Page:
This is a happy girl...

The size of this waterfall could not be captured on film...totally worth the hike it took to get there!

We took a dip in many (freezing) waterfall pools...
With views and dips like this, it was easy to stay motivated on hikes...

For some reason, we ended up jumping a lot on this trip...
That's little Kai doing his cannonball in a waterfall pool along a hike on the Hana Highway.

We did the back road of the famous Hana is hard to capture the adventure in a picture.
As if we needed a sign to "caution" us to "drive slow."
Those are clouds. Along the road. The road that turns. The road that is lined with small rocks that supposedly prevent you from falling straight down the mountain. And the road...well, it's barely a road at all. It's more like dirt. With some asphalt thrown in in patches. I was sure if we didn't fall off the cliff, the rental car would fall apart from the vibrations.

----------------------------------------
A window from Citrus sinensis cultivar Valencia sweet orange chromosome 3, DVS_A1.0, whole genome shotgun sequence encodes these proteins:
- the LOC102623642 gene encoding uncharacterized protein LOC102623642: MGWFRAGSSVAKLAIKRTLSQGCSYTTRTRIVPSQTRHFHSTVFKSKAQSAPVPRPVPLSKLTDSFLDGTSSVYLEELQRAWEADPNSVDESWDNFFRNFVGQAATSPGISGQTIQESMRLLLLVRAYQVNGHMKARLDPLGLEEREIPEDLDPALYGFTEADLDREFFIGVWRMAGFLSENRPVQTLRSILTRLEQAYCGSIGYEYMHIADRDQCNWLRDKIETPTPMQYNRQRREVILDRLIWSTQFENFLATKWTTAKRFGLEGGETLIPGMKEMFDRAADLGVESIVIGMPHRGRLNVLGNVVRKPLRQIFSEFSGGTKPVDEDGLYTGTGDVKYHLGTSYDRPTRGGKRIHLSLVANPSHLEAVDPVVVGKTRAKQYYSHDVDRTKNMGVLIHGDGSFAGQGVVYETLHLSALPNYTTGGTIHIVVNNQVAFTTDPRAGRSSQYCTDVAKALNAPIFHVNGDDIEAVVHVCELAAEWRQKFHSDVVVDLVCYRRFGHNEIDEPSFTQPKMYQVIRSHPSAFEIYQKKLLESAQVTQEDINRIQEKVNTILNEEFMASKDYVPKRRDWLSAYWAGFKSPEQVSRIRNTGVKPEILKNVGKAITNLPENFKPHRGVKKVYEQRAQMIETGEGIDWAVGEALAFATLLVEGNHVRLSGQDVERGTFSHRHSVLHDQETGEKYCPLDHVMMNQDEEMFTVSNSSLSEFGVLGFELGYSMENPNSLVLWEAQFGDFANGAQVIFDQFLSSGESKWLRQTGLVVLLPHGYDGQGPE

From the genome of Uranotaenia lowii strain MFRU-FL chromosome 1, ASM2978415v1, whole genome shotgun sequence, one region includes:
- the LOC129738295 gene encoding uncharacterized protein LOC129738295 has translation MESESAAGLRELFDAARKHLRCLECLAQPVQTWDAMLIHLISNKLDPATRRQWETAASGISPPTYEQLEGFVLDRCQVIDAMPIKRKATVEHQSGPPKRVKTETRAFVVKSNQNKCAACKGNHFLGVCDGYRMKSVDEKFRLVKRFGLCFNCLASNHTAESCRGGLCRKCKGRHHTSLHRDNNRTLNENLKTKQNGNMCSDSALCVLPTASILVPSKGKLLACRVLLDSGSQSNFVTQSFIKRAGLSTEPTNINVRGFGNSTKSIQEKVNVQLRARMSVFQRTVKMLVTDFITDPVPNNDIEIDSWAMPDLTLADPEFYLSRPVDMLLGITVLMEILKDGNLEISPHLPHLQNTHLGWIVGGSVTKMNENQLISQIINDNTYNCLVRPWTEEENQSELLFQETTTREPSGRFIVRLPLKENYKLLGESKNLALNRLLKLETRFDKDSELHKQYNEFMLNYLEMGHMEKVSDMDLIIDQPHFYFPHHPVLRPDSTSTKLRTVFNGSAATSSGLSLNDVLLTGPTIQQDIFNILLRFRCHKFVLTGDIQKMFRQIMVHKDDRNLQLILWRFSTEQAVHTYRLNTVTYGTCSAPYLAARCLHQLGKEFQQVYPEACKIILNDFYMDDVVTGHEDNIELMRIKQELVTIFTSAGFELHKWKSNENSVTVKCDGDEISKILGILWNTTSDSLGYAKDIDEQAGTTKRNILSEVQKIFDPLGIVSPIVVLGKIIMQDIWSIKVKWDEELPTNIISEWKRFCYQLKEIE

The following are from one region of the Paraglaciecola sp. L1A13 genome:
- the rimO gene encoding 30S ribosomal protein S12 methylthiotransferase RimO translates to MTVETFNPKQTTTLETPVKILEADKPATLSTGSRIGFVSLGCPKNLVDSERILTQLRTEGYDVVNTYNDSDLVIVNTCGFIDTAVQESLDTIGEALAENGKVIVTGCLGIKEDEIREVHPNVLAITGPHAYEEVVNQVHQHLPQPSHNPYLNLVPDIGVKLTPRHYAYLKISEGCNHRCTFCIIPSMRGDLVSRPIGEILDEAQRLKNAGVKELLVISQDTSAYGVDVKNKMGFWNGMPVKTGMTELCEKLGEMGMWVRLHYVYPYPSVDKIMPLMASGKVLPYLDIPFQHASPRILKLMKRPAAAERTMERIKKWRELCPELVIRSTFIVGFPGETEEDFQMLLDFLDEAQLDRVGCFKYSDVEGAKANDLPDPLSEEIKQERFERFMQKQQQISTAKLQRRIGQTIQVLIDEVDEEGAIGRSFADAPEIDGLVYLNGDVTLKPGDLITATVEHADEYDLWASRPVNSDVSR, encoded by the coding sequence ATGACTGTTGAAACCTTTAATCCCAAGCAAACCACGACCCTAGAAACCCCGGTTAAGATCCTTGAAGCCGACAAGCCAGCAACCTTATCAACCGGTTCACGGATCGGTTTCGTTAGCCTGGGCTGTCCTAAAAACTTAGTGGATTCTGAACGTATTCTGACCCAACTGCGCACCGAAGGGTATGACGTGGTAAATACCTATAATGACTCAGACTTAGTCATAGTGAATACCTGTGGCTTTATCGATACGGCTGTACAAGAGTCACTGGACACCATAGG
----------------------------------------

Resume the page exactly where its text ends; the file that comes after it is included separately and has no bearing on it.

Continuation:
The vastness and solitude of the views were worth the white-knuckling drive.

Ziplining...the last line was over 1200 feet long and got speeds of up to 40+ mph!
(I was the only one who screamed on that one.)

More jumping: one of Hubby's notorious back flips off the famous Waimea Bay big rock...
waaaaay higher from up top then it looked from down there.

Ben's dive (that was perfect until right at the end...landed on his back, poor thing)

One of the many sunset-like plumerias that inspired my new ink.
My tattoo only took about 2 of the 10 hours spent here.
Hubby's Polynesian quarter sleeve took the other 8 (split into two different days).

SUPing by Rainbow Bridge (built in 1921) in Haleiwa

SUPing behind the house...I called it the Mommy Snorkeling Tour:
 one kid hanging on to the leash in the back while the other looked for turtles and
manta rays from the top.

We took a quick trip mid-month to Maui for a few days.
The one typical touristy thing we could not pass up: a luau.
Black Sand Beach on Maui

Sunsets in the backyard were almost always perfection.

One of my favorite things: watching the boys playing, digging,
building "forts" in the sand at sunset.

Hiking bamboo forests

Told ya...we jumped. A lot. of the historic Haleiwa bridge...
...and "the groin" in Waikiki with the local kids.

Haleakala in Maui...the highest (and ridiculously coldest) point. We watched the sunset OVER the clouds up there. Pictures can not do it justice.

My whole world...on top of the world